The Holydrug Couple might just be the most accessible band on the cult-favorite, Sacred Bones label, and their recently released album, Moonlust, is their most powerful one to date. Further down this page, (front man) Ives, tells us the inspiration behind the record, giving us insight as to how it can so easily pull back our skin and calm our nerves.
Psychedelic music can alter the state of our minds in numerous ways. It can trip us out and not make sense. It can get us psyched in a moment of pure noise, or it can cause us to look inward. Moonlust, The Holydrug Couple's third album, does cause inward reflection, but more than looking inward, it causes me to not think anything at all. Moonlust is one of the most soothing psychedelic records I've ever heard. It's kind of numbing in a sense, but not to where you don't feel anything. It's numbing to the point of not feeling anything bad.
The album marks a change in sonic abilities for the Chilean duo, Ives and Manu, as it accomplishes the nearly-perfect synthesized compositions they've been hinting at with songs like "Quetzal", released last year.
"Light Or Night" has the sweetest hook on Moonlust and causes me to feel lifted above the mediocre things in life whenever I hear it. I previously assumed its chorus simply said, "Goodbye world" but as this interview reveals, it's something different. Nonetheless, I can vividly recall an experience I had listening to this song at a beach house. It was nighttime and the balcony doors were open, allowing the crash of the ocean, and it's breeze, to softly echo into my room. As I kicked backed and uttered the words, "Goodbye world," I felt the greatest sense of ease.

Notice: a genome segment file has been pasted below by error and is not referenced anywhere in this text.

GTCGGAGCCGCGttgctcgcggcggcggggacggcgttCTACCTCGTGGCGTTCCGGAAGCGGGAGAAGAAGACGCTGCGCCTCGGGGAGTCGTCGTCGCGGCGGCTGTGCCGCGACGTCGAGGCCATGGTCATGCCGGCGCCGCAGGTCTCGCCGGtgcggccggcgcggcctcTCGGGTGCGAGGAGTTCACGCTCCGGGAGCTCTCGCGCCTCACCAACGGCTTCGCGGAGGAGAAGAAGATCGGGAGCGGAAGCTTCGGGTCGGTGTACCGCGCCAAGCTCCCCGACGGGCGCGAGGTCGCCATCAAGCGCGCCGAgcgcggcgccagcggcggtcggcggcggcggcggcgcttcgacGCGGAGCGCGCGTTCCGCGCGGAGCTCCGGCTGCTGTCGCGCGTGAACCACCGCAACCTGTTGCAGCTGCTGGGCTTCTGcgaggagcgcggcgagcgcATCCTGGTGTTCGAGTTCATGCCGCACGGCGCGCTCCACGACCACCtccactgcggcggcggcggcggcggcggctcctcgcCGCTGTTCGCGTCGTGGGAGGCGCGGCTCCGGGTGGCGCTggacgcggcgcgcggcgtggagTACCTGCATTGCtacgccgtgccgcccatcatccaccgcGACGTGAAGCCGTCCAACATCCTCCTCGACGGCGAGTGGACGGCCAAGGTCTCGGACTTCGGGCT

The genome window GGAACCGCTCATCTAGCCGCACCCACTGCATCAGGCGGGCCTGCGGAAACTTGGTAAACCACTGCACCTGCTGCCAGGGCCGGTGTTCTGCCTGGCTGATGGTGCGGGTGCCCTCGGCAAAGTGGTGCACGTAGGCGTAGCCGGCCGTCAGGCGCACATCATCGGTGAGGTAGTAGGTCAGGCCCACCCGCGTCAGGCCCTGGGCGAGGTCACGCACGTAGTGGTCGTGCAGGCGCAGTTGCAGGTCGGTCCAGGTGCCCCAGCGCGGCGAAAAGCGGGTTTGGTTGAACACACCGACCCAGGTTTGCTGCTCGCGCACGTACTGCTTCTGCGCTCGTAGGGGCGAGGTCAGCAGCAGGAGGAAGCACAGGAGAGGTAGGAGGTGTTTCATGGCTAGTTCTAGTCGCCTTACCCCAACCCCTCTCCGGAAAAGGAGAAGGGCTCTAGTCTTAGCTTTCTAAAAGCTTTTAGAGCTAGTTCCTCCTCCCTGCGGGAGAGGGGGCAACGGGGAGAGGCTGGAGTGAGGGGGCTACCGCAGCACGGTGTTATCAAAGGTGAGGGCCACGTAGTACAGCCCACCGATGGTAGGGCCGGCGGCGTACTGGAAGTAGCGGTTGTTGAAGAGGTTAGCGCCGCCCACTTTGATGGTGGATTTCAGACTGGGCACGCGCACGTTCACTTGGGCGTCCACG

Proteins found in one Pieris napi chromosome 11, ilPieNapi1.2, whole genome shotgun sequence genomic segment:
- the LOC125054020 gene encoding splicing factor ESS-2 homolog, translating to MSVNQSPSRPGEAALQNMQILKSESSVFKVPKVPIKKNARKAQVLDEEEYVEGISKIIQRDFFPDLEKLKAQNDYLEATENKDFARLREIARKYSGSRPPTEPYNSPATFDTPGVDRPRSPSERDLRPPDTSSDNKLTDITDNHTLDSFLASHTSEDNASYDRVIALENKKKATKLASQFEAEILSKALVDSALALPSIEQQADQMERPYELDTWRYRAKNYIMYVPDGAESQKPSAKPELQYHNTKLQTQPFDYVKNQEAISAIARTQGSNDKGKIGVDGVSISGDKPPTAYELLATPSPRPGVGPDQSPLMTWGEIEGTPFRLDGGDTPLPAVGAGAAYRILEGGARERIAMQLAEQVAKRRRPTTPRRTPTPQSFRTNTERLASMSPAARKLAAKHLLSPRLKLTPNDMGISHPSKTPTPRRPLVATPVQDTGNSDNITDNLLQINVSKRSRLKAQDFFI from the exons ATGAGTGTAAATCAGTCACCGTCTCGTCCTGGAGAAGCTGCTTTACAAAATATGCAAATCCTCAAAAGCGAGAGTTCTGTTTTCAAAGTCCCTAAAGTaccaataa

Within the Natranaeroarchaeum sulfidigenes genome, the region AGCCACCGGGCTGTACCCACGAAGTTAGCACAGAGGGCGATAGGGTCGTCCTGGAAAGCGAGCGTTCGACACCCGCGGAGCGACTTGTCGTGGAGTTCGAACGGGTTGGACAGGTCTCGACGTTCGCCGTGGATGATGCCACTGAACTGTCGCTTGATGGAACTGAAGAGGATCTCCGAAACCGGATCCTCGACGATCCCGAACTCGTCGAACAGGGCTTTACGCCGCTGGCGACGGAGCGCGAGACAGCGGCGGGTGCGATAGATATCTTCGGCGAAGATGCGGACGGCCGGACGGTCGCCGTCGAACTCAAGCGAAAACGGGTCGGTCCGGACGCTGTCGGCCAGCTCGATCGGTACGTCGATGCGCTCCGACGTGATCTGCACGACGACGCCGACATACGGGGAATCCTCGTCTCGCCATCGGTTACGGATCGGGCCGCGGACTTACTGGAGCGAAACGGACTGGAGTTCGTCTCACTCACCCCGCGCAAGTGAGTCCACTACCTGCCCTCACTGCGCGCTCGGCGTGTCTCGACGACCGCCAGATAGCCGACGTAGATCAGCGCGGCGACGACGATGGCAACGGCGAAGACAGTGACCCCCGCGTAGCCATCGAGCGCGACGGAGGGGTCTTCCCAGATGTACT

Every time I hear that song, and sing those words, I get a euphoric feeling. Several of Moonlust's songs instantly calm my nerves and suck me into a mental state of bliss surrounded by shades of blue.
All of their previous work has led up to this album, an album that we believe is one of the year's best psych records. Ives kindly shared with us the inspiration behind Moonlust, and how its creation began as early as his childhood.
MP: So where are you guys as you write this? What’s a day in the life of Holydrug Couple like?
Ives: Haa, I don’t know, I’ll talk for myself. Very regular I think. Woke up slowly, open the curtains, make coffee and breakfast with honey or avocado. Do whatever I have to do, go out of the house by bike somewhere. If not, stay all day in bed playing keyboards or guitar, record something. And in the night go out and eat something with friends or go to a party or something.
MP: How did you first get in contact with and signed to Sacred Bones records? How do you feel about being associated with them?
Ives: Through myspace, like 6 years ago. Very cool, they’re very nice people. I love them.
MP: What musicians are you guys inspired by and how did you get into making psychedelic music?
Ives: I don’t know. A lot. Pop music in general. When I was a kid I loved Nirvana. Different aspects of different artists. Life of the musicians in general. I love to read biographies of whatever musician or artist. Psychedelic it’s just a circumstance, a tag I think. I don’t know.
MP: I’ve read that Moonlust was largely inspired by the music of Air. If so, what did you hope to add to their sound?